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  The causes of ones emotions.








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  A brief excerpt from Leonard Peikoff's Objectivism: The Philosophy of Ayn Rand


...Emotions are states of consciousness with bodily accompaniments and with spiritual — intellectual — causes. This last factor is the basis for distinguishing "emotion" from "sensation." A sensation is an experience transmitted by purely physical means; it is independent of a person's ideas. Touch a man with a red-hot poker, and he unavoidably feels certain sensations — heat, pressure, pain — regardless of whether he is a savage or a sophisticate, an Objectivist or a mystic. By contrast, love, desire, fear, anger, joy are not simply products of physical stimuli. They depend on the content of the mind...

...When, as a college teacher, I would reach the topic of emotions in class, my standard procedure was to open the desk, take out a stack of examination booklets, and, without any explanations, start distributing them. Consternation invariably broke loose, with cries such as "You never said we were having a test today!" and "It isn't fair!" Whereupon I would take back the booklets and ask: "How many can explain the emotion that just swept over you? Is it an inexplicable primary, a quirk of your glands, a message from God or the id?" The answer was obvious. The booklets, to most of them, meant failure on an exam, a lower grade in the course, a blot on their transcript, i.e., bad news. On this one example, even the dullest students grasped with alacrity that emotions do have causes and that their causes are the things men think. (The auditors in the room, who do not write exams, remained calm during this experiment. To them, the surprise involved no negative value-judgment.)...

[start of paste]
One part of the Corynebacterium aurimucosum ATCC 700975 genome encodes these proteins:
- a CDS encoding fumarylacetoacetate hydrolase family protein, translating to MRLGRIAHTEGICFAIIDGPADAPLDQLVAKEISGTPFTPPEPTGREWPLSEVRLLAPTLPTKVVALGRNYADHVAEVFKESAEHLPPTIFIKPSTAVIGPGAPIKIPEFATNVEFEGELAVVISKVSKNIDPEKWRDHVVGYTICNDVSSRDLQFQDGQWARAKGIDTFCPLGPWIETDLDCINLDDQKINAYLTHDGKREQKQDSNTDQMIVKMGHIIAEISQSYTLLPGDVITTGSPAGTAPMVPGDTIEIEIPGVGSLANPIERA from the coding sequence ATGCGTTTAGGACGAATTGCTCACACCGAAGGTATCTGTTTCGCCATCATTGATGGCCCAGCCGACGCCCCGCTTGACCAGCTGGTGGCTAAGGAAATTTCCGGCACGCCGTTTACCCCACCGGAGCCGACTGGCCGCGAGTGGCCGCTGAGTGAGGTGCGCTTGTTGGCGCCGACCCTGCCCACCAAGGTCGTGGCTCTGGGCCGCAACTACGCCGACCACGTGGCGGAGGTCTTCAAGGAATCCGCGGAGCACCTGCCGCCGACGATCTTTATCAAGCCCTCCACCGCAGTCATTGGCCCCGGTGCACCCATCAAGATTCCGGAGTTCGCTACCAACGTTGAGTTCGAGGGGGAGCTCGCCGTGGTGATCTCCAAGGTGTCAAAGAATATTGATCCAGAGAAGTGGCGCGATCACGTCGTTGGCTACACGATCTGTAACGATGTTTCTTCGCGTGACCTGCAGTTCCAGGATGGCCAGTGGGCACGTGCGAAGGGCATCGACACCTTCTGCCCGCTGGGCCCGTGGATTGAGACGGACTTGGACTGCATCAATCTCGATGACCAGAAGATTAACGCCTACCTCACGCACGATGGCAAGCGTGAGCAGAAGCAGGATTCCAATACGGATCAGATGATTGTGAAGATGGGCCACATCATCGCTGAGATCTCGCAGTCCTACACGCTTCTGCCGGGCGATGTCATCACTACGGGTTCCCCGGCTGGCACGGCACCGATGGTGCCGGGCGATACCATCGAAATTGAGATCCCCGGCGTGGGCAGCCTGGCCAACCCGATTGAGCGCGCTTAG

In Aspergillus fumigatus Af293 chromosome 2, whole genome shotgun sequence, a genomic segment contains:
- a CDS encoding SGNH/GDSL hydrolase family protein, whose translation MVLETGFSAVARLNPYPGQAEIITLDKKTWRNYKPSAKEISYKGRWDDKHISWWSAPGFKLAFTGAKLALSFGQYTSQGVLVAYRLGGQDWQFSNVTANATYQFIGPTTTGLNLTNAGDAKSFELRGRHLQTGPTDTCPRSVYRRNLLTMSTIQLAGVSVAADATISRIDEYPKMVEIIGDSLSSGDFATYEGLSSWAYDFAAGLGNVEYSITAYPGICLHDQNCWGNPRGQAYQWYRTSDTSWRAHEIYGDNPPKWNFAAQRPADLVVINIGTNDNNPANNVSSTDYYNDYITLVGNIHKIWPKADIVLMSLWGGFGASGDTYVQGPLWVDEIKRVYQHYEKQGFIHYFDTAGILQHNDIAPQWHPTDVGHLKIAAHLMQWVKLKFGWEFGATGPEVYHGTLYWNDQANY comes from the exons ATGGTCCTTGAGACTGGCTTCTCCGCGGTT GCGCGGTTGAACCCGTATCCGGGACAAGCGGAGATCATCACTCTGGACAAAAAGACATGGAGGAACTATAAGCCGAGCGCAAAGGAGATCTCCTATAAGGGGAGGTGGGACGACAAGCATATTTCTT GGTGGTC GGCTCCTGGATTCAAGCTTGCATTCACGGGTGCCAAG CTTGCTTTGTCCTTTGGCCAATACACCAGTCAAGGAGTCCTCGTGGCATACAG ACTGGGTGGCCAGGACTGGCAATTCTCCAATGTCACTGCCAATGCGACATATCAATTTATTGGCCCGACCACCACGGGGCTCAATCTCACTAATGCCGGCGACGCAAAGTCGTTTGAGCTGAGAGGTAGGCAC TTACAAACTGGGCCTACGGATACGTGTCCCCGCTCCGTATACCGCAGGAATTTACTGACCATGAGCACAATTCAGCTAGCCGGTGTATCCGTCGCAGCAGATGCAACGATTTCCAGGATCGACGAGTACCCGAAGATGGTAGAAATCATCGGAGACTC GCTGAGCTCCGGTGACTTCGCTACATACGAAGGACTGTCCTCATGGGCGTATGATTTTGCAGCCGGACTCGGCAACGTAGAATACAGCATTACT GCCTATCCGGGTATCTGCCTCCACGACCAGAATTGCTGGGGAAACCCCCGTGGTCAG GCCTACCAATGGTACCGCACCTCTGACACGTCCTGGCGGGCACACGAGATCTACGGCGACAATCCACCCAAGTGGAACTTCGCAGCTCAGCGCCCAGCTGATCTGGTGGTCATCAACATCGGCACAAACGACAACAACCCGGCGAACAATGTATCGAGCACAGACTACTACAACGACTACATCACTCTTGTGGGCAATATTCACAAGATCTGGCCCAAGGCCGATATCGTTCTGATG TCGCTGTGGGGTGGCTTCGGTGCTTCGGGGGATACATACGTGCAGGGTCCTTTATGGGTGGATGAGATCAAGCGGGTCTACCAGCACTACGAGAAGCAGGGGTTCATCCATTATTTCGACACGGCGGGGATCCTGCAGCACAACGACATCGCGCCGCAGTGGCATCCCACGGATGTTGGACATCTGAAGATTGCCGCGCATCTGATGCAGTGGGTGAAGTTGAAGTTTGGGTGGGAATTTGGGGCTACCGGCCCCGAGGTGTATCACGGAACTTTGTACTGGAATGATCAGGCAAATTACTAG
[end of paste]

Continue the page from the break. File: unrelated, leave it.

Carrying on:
...What makes emotions incomprehensible to many people is the fact that their ideas are not only largely subconscious, but also inconsistent. Men have the ability to accept contradictions without knowing it. This leads to the appearance of a conflict between thought and feelings.


Objectivism is not against emotions, but emotionalism. Ayn Rand's concern is not to uphold stoicism or abet repression, but to identify a division of mental labor. There is nothing wrong with feeling that follows from an act of thought; this is the natural and proper human pattern. There is everything wrong with feeling that seeks to replace thought, by usurping its function.

If an individual experiences a clash between feeling and thought, he should not ignore his feelings. He should...




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